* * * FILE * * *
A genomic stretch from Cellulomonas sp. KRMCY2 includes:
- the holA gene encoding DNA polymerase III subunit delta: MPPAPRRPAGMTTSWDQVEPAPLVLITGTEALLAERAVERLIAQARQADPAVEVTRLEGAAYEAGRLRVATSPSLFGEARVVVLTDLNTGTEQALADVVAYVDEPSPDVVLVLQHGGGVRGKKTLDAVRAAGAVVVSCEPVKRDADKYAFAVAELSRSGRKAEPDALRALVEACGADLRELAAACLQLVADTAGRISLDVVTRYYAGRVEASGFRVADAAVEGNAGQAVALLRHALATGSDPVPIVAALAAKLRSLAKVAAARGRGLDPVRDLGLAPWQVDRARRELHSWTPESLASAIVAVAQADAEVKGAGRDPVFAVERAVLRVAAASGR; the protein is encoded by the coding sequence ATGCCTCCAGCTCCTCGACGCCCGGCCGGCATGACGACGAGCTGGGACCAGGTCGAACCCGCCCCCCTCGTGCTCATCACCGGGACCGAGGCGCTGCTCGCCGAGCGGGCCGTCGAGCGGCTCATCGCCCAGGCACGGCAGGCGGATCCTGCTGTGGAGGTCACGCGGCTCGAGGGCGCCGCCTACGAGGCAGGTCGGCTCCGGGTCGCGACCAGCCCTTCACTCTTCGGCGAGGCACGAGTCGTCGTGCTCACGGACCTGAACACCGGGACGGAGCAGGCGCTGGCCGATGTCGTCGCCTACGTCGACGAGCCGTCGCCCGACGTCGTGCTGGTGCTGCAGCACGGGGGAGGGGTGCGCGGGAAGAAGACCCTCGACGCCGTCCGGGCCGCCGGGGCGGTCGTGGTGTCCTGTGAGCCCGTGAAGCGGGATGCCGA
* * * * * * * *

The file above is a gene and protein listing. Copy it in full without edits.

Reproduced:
A genomic stretch from Cellulomonas sp. KRMCY2 includes:
- the holA gene encoding DNA polymerase III subunit delta: MPPAPRRPAGMTTSWDQVEPAPLVLITGTEALLAERAVERLIAQARQADPAVEVTRLEGAAYEAGRLRVATSPSLFGEARVVVLTDLNTGTEQALADVVAYVDEPSPDVVLVLQHGGGVRGKKTLDAVRAAGAVVVSCEPVKRDADKYAFAVAELSRSGRKAEPDALRALVEACGADLRELAAACLQLVADTAGRISLDVVTRYYAGRVEASGFRVADAAVEGNAGQAVALLRHALATGSDPVPIVAALAAKLRSLAKVAAARGRGLDPVRDLGLAPWQVDRARRELHSWTPESLASAIVAVAQADAEVKGAGRDPVFAVERAVLRVAAASGR; the protein is encoded by the coding sequence ATGCCTCCAGCTCCTCGACGCCCGGCCGGCATGACGACGAGCTGGGACCAGGTCGAACCCGCCCCCCTCGTGCTCATCACCGGGACCGAGGCGCTGCTCGCCGAGCGGGCCGTCGAGCGGCTCATCGCCCAGGCACGGCAGGCGGATCCTGCTGTGGAGGTCACGCGGCTCGAGGGCGCCGCCTACGAGGCAGGTCGGCTCCGGGTCGCGACCAGCCCTTCACTCTTCGGCGAGGCACGAGTCGTCGTGCTCACGGACCTGAACACCGGGACGGAGCAGGCGCTGGCCGATGTCGTCGCCTACGTCGACGAGCCGTCGCCCGACGTCGTGCTGGTGCTGCAGCACGGGGGAGGGGTGCGCGGGAAGAAGACCCTCGACGCCGTCCGGGCCGCCGGGGCGGTCGTGGTGTCCTGTGAGCCCGTGAAGCGGGATGCCGA